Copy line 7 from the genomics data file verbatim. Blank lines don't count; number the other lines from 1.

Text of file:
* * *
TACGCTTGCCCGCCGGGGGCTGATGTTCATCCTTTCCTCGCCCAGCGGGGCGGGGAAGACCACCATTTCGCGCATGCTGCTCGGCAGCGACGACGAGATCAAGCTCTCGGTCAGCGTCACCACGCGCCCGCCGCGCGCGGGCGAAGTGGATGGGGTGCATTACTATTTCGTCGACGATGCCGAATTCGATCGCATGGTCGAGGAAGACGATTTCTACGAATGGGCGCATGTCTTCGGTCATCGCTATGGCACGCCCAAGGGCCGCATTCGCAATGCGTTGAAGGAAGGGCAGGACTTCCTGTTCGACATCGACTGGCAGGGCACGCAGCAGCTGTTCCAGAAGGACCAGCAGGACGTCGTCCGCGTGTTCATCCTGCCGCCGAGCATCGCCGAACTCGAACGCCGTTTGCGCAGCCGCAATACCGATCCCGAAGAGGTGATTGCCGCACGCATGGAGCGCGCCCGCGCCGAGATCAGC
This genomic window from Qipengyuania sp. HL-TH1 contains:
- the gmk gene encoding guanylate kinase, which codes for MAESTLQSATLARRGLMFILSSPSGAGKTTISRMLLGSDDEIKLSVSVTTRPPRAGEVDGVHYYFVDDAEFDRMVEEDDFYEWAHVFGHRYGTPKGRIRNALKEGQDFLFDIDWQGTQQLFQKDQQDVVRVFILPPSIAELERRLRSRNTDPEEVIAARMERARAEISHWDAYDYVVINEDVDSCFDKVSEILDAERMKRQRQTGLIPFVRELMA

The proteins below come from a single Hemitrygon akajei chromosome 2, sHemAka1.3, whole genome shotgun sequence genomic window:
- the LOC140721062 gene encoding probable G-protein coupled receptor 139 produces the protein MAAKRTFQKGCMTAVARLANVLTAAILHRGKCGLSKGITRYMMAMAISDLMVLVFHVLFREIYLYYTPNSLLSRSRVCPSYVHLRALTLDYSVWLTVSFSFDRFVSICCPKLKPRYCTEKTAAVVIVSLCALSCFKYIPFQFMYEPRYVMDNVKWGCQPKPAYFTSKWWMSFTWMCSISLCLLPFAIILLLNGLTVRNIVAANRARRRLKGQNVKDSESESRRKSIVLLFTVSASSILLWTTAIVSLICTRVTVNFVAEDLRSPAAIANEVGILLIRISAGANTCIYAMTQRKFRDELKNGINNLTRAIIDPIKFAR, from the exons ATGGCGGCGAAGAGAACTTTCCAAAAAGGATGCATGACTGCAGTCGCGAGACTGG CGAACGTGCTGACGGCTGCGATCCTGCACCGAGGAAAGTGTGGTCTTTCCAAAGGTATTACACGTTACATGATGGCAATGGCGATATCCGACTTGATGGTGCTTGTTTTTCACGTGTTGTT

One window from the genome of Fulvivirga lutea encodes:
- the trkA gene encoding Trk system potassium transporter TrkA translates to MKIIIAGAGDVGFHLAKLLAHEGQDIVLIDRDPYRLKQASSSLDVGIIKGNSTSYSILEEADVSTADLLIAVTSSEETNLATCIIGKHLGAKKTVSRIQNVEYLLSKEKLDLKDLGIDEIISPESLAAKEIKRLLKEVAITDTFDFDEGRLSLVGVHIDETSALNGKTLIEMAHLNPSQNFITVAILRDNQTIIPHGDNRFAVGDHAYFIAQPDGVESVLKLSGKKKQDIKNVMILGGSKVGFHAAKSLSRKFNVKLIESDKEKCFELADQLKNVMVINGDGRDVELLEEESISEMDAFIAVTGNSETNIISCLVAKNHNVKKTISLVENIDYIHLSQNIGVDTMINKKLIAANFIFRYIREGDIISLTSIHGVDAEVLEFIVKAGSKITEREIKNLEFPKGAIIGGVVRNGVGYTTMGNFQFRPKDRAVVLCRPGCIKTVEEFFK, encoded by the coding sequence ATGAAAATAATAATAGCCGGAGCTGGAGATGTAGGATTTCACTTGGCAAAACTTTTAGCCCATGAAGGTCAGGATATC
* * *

- the trkA gene encoding Trk system potassium transporter TrkA translates to MKIIIAGAGDVGFHLAKLLAHEGQDIVLIDRDPYRLKQASSSLDVGIIKGNSTSYSILEEADVSTADLLIAVTSSEETNLATCIIGKHLGAKKTVSRIQNVEYLLSKEKLDLKDLGIDEIISPESLAAKEIKRLLKEVAITDTFDFDEGRLSLVGVHIDETSALNGKTLIEMAHLNPSQNFITVAILRDNQTIIPHGDNRFAVGDHAYFIAQPDGVESVLKLSGKKKQDIKNVMILGGSKVGFHAAKSLSRKFNVKLIESDKEKCFELADQLKNVMVINGDGRDVELLEEESISEMDAFIAVTGNSETNIISCLVAKNHNVKKTISLVENIDYIHLSQNIGVDTMINKKLIAANFIFRYIREGDIISLTSIHGVDAEVLEFIVKAGSKITEREIKNLEFPKGAIIGGVVRNGVGYTTMGNFQFRPKDRAVVLCRPGCIKTVEEFFK, encoded by the coding sequence ATGAAAATAATAATAGCCGGAGCTGGAGATGTAGGATTTCACTTGGCAAAACTTTTAGCCCATGAAGGTCAGGATATC